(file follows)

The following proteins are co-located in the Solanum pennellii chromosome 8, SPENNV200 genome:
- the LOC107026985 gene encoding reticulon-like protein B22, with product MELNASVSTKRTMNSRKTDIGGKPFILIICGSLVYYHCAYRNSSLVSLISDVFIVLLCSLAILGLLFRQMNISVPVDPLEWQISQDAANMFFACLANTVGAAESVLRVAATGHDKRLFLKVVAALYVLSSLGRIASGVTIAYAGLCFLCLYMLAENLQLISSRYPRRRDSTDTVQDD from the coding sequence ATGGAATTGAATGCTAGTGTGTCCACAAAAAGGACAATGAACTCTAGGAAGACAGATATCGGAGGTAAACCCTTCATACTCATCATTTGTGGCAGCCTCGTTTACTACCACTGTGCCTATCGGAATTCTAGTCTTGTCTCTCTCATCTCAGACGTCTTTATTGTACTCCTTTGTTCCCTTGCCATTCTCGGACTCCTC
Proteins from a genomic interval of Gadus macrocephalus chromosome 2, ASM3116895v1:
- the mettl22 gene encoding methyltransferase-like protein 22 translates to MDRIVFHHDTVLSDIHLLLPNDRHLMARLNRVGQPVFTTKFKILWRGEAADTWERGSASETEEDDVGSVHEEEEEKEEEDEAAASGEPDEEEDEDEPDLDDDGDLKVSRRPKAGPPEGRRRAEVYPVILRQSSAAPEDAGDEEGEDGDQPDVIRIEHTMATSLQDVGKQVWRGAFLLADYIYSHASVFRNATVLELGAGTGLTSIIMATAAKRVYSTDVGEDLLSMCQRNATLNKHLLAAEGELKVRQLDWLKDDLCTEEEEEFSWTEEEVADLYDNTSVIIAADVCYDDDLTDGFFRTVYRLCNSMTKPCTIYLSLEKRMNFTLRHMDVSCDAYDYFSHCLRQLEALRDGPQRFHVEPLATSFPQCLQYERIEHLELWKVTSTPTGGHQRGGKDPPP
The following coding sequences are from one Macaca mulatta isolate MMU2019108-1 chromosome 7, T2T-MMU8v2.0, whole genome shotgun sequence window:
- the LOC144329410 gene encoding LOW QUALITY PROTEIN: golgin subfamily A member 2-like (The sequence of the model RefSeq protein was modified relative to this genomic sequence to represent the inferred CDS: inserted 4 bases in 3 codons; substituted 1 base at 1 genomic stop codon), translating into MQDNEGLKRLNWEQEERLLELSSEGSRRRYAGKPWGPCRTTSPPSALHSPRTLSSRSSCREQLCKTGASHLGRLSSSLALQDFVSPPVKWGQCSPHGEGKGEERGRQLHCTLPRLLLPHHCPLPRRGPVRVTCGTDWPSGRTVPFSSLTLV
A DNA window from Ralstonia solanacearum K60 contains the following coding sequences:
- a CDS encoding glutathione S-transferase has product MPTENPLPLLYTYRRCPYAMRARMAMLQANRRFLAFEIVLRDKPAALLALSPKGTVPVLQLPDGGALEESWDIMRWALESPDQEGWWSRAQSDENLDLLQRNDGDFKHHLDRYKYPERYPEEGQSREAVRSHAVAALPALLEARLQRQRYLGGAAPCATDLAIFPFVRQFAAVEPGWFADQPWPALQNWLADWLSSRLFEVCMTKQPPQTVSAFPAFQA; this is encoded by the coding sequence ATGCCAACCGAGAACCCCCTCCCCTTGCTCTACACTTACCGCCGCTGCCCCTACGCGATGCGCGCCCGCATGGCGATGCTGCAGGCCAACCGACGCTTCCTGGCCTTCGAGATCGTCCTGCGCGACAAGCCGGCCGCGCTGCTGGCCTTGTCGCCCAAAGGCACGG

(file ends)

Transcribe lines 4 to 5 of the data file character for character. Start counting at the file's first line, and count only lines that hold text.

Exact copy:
- the mettl22 gene encoding methyltransferase-like protein 22 translates to MDRIVFHHDTVLSDIHLLLPNDRHLMARLNRVGQPVFTTKFKILWRGEAADTWERGSASETEEDDVGSVHEEEEEKEEEDEAAASGEPDEEEDEDEPDLDDDGDLKVSRRPKAGPPEGRRRAEVYPVILRQSSAAPEDAGDEEGEDGDQPDVIRIEHTMATSLQDVGKQVWRGAFLLADYIYSHASVFRNATVLELGAGTGLTSIIMATAAKRVYSTDVGEDLLSMCQRNATLNKHLLAAEGELKVRQLDWLKDDLCTEEEEEFSWTEEEVADLYDNTSVIIAADVCYDDDLTDGFFRTVYRLCNSMTKPCTIYLSLEKRMNFTLRHMDVSCDAYDYFSHCLRQLEALRDGPQRFHVEPLATSFPQCLQYERIEHLELWKVTSTPTGGHQRGGKDPPP
The following coding sequences are from one Macaca mulatta isolate MMU2019108-1 chromosome 7, T2T-MMU8v2.0, whole genome shotgun sequence window: